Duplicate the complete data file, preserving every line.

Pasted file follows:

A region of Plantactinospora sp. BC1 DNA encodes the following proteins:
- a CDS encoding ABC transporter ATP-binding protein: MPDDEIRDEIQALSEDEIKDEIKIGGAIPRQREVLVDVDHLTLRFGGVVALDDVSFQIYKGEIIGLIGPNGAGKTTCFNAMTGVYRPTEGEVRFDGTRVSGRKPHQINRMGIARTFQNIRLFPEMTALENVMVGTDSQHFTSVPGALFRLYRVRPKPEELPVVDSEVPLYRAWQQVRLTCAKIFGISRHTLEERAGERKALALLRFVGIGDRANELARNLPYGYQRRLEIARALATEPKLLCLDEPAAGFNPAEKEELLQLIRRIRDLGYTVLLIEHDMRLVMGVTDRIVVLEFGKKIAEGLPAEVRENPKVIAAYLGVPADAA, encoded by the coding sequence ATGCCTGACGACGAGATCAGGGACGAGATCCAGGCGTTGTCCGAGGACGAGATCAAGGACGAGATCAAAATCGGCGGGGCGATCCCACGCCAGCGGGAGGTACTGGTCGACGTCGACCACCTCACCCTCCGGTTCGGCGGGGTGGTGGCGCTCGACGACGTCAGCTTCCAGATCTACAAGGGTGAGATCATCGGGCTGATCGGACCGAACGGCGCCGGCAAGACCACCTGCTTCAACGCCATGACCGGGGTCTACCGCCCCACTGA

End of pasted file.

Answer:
A region of Plantactinospora sp. BC1 DNA encodes the following proteins:
- a CDS encoding ABC transporter ATP-binding protein: MPDDEIRDEIQALSEDEIKDEIKIGGAIPRQREVLVDVDHLTLRFGGVVALDDVSFQIYKGEIIGLIGPNGAGKTTCFNAMTGVYRPTEGEVRFDGTRVSGRKPHQINRMGIARTFQNIRLFPEMTALENVMVGTDSQHFTSVPGALFRLYRVRPKPEELPVVDSEVPLYRAWQQVRLTCAKIFGISRHTLEERAGERKALALLRFVGIGDRANELARNLPYGYQRRLEIARALATEPKLLCLDEPAAGFNPAEKEELLQLIRRIRDLGYTVLLIEHDMRLVMGVTDRIVVLEFGKKIAEGLPAEVRENPKVIAAYLGVPADAA, encoded by the coding sequence ATGCCTGACGACGAGATCAGGGACGAGATCCAGGCGTTGTCCGAGGACGAGATCAAGGACGAGATCAAAATCGGCGGGGCGATCCCACGCCAGCGGGAGGTACTGGTCGACGTCGACCACCTCACCCTCCGGTTCGGCGGGGTGGTGGCGCTCGACGACGTCAGCTTCCAGATCTACAAGGGTGAGATCATCGGGCTGATCGGACCGAACGGCGCCGGCAAGACCACCTGCTTCAACGCCATGACCGGGGTCTACCGCCCCACTGA